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To celebrate National Pet Month in April, award-winning home care provider, SweetTree, is keen to acknowledge the benefits that animals bring to the elderly. SweetTree is a pet-friendly company that welcomes pets in its own office environment.
Company Founder Barry Sweetbaum says: “We recognise the value that pets have in improving the wellbeing of those around us including our clients and staff. In the office, we have two dogs – Bella and Billy – and having them around makes everyone much more relaxed.”
SweetTree also acknowledges animals for the many benefits they bring to the elderly, especially those living with dementia. “People with dementia find a pet easy to communicate with because there’s no expectations,” says Barry. “Clients know my dog Billy and they welcome him, as he’s not a threat or a challenge. He has no expectation that they will know his name and it’s a very straightforward interaction.”
A person with dementia can be confused about what stage of their life they are at and may think they are back in the past. Adds Barry: “Pets don’t change their appearance over time. As humans, our clothes and images have changed over the years – the clothes we wear and the haircuts we have are different now to many years ago. But dogs haven’t changed and my dog Billy looks exactly how you would expect a dog to look at any time in history.”
Having a pet or interacting with one can improve the health and wellbeing of the elderly, boosting physical health as well as mood. Here are 12 key reasons why pets can benefit physical and mental wellbeing:
Scientists believe that stroking a dog or a cat can help you relax and therefore reduce blood pressure. A 2002 study revealed that dog or cat owners had lower resting heart rates and blood pressure than those who didn’t have pets.
According to scientists, owning a cat can relieve stress and anxiety and therefore reduce the risk of heart disease. A study that looked at over 4400 adults aged between 30 and 75, including half who owned a cat, showed that 3.4% had died from a heart attack over ten years. In the group who had never owned a cat, 5.8% had died from heart attacks.
Stroking a dog can be comforting to both parties. When you stroke a dog, a hormone called oxytocin, linked to anxiety relief, is released. A study conducted at Uppsala University in Sweden presented at the 12th International Conference of Human-Animal Interactions in 2010, showed that friendly human-dog interaction releases oxytocin in both humans and dogs. ‘It’s interesting if you walk down the street with a dog how many people look at him and it brings a smile to their face,’ says Barry. ‘That really stimulates a positive emotional response.’
According to Pets for The Elderly Foundation in the US, 21% of elderly persons who had a pet had fewer visits to their doctor. Owning a pet like a dog will make you more active. Being regularly active is noted for reducing heart disease and risk of having a stroke, as well as reducing the risk of developing diseases like dementia and some cancers. Experts also believe that pets can help us recover faster after illness or surgery.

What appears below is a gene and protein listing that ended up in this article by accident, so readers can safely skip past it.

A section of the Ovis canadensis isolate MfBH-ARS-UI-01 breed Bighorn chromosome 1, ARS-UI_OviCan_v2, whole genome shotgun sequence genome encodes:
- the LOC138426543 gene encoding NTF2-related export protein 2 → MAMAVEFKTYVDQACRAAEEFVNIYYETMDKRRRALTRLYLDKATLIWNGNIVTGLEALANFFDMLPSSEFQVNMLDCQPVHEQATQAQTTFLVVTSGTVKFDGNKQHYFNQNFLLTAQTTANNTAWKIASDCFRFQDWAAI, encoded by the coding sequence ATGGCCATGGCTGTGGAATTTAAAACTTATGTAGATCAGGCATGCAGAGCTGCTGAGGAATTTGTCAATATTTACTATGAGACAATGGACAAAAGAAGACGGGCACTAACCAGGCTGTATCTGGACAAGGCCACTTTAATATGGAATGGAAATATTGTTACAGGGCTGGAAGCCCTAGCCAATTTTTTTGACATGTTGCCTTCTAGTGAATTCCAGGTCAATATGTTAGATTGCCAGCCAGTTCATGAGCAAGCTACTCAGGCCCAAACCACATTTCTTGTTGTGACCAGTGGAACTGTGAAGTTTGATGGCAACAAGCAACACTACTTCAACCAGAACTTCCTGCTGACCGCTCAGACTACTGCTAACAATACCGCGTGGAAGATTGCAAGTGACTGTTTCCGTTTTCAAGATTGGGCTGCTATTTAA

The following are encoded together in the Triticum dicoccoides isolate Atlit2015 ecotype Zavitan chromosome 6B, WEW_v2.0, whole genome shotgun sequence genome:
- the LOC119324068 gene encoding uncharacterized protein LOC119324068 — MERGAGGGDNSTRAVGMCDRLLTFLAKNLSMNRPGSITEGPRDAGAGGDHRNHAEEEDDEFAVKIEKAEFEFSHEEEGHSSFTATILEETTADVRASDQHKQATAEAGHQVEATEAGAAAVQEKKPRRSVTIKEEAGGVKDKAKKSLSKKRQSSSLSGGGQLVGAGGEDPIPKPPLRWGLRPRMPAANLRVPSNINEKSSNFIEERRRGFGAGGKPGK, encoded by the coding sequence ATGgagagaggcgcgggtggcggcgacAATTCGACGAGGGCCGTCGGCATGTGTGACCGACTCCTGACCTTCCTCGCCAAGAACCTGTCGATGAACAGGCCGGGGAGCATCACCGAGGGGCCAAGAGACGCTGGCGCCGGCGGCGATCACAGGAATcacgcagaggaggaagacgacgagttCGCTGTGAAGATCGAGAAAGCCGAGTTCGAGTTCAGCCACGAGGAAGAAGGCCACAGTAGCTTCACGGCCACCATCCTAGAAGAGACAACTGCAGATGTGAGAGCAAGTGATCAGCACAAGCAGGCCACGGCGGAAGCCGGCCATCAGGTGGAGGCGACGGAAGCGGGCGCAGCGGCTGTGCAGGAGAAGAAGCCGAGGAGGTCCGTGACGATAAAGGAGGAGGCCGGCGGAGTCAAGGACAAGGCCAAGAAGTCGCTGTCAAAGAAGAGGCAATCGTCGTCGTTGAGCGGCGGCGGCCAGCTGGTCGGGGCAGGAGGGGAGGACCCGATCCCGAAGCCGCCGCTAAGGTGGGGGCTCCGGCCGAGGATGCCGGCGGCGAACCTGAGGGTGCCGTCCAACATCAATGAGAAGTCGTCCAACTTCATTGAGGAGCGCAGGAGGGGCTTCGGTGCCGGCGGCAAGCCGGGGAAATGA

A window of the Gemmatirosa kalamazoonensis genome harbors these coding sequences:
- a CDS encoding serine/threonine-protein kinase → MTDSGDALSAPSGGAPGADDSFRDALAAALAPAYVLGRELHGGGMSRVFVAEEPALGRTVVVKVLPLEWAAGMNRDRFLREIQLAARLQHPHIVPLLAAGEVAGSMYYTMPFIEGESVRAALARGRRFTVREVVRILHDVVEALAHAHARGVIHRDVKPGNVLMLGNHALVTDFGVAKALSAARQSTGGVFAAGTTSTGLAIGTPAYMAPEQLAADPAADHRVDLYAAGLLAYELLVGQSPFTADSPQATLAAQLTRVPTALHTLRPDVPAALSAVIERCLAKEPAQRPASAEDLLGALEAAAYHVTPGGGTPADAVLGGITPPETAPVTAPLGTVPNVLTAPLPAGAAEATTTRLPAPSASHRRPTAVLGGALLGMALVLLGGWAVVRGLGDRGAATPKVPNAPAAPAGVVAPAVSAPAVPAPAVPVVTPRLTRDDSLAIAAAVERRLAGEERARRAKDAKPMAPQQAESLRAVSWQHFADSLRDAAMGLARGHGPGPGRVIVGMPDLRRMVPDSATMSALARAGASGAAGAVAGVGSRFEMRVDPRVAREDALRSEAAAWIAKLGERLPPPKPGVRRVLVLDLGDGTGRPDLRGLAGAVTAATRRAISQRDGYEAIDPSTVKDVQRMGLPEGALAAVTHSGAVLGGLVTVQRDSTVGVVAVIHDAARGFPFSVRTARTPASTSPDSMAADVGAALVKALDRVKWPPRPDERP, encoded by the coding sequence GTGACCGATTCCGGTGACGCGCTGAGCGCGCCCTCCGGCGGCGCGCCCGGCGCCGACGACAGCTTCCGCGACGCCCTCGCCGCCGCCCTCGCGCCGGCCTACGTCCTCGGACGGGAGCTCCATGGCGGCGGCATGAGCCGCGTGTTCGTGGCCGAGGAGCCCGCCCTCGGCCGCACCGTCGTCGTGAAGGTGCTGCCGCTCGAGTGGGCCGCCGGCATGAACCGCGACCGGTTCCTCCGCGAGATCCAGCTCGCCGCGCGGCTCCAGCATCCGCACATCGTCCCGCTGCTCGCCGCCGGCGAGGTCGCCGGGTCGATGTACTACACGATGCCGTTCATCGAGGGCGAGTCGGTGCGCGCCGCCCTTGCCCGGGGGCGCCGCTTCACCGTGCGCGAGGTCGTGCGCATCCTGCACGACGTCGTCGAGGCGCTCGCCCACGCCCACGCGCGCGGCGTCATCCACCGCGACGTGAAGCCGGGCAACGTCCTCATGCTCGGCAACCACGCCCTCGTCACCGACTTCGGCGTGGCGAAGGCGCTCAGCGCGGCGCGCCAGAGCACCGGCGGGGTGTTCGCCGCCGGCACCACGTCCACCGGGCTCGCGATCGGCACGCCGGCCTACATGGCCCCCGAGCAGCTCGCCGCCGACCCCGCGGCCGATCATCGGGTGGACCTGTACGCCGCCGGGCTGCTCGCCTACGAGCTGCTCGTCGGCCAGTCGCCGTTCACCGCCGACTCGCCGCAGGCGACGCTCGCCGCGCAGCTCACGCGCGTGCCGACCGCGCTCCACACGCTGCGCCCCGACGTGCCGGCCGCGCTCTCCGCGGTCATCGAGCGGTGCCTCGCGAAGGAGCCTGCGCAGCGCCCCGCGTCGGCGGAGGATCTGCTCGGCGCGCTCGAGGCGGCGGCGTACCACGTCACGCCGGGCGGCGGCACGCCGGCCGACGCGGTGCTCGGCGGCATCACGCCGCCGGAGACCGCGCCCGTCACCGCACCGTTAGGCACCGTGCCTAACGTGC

Walking a dog is more likely to promote social interaction and conversations with others and lead to increased likelihood of new friendships. There is more chance striking up conversations with pet owners in parks and other public places when you are walking a dog.
Stroking a pet is thought to reduce the level of stress-related hormones in the blood according to Professor Adnan Qureshi from Minnesota University. Reducing stress can help protect against heart disease by lowering blood pressure and reducing heart rate.
Focusing on taking care of an animal is a great way to give and receive love. ‘It’s a very positive thing to recognise the care and nurturing benefits of having a dog and focusing emotional energy on a pet,’ says Barry.
Dog walkers will naturally be active. According to a 1991 survey, pet owners in general had higher exercise levels and fewer minor health problems.
For many elderly people who lack regular social interaction and company, pets can be their main source of comfort. In a survey by Pets For The Elderly Foundation, 95% of elderly people spoke to their pets, while 82% said their pets help them when they feel sad.
SweetTree’s Content Manager Christina Macdonald noticed a marked improvement in her late mother Hazel, who had vascular dementia, when caring for her cat. ‘My mother loved her cat and was always happier when she was around,’ recalls Christina. ‘When her cat passed away, mum was understandably distraught but I also noticed a change in her mood and mental function. Her dementia seemed to get worse – she became less focused, more detached and more easily confused. Her cat had given her a sense of purpose and focus.’
Animal-based therapy is popular in care homes as it has been shown to reduce agitation and improve social interaction in those with dementia. Alzheimer’s Society actively encourages those with dementia to keep pets for as long as they can, or interact with them as much as possible. However, if you are taking a pet into a care home or to a person’s home, make sure they have the right temperament and will comfort the person rather than cause more stress. Make sure dogs aren’t prone to jumping or barking loudly and ensure cats are friendly and not likely to bite when stroked.
Pet owners seem to be healthier than those who don’t own pets according to experts. Those with a good relationship with their pets were, on average, healthier than those who don’t have pets according to pet research Allen R McConnell, a professor of psychology at Miami University.